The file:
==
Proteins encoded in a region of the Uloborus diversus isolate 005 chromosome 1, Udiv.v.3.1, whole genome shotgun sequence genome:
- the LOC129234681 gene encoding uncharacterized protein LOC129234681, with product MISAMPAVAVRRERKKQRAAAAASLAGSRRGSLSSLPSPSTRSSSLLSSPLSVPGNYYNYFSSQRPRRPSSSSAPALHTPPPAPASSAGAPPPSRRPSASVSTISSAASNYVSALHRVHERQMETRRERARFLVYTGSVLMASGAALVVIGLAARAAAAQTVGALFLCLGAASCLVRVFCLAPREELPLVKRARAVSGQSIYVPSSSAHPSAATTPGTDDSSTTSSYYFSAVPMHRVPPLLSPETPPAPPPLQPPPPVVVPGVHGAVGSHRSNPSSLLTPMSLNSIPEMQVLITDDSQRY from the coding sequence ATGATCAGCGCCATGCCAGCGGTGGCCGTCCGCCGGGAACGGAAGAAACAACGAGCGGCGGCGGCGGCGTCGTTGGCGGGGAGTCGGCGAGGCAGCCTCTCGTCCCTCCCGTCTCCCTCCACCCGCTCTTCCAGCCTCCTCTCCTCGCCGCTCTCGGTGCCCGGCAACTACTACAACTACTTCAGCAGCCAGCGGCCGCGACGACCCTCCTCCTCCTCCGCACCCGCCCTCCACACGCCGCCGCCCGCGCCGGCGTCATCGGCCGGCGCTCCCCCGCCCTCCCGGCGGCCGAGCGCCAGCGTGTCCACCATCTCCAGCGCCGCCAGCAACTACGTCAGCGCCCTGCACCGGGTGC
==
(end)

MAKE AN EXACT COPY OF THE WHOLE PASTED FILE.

Proteins encoded in a region of the Uloborus diversus isolate 005 chromosome 1, Udiv.v.3.1, whole genome shotgun sequence genome:
- the LOC129234681 gene encoding uncharacterized protein LOC129234681, with product MISAMPAVAVRRERKKQRAAAAASLAGSRRGSLSSLPSPSTRSSSLLSSPLSVPGNYYNYFSSQRPRRPSSSSAPALHTPPPAPASSAGAPPPSRRPSASVSTISSAASNYVSALHRVHERQMETRRERARFLVYTGSVLMASGAALVVIGLAARAAAAQTVGALFLCLGAASCLVRVFCLAPREELPLVKRARAVSGQSIYVPSSSAHPSAATTPGTDDSSTTSSYYFSAVPMHRVPPLLSPETPPAPPPLQPPPPVVVPGVHGAVGSHRSNPSSLLTPMSLNSIPEMQVLITDDSQRY from the coding sequence ATGATCAGCGCCATGCCAGCGGTGGCCGTCCGCCGGGAACGGAAGAAACAACGAGCGGCGGCGGCGGCGTCGTTGGCGGGGAGTCGGCGAGGCAGCCTCTCGTCCCTCCCGTCTCCCTCCACCCGCTCTTCCAGCCTCCTCTCCTCGCCGCTCTCGGTGCCCGGCAACTACTACAACTACTTCAGCAGCCAGCGGCCGCGACGACCCTCCTCCTCCTCCGCACCCGCCCTCCACACGCCGCCGCCCGCGCCGGCGTCATCGGCCGGCGCTCCCCCGCCCTCCCGGCGGCCGAGCGCCAGCGTGTCCACCATCTCCAGCGCCGCCAGCAACTACGTCAGCGCCCTGCACCGGGTGC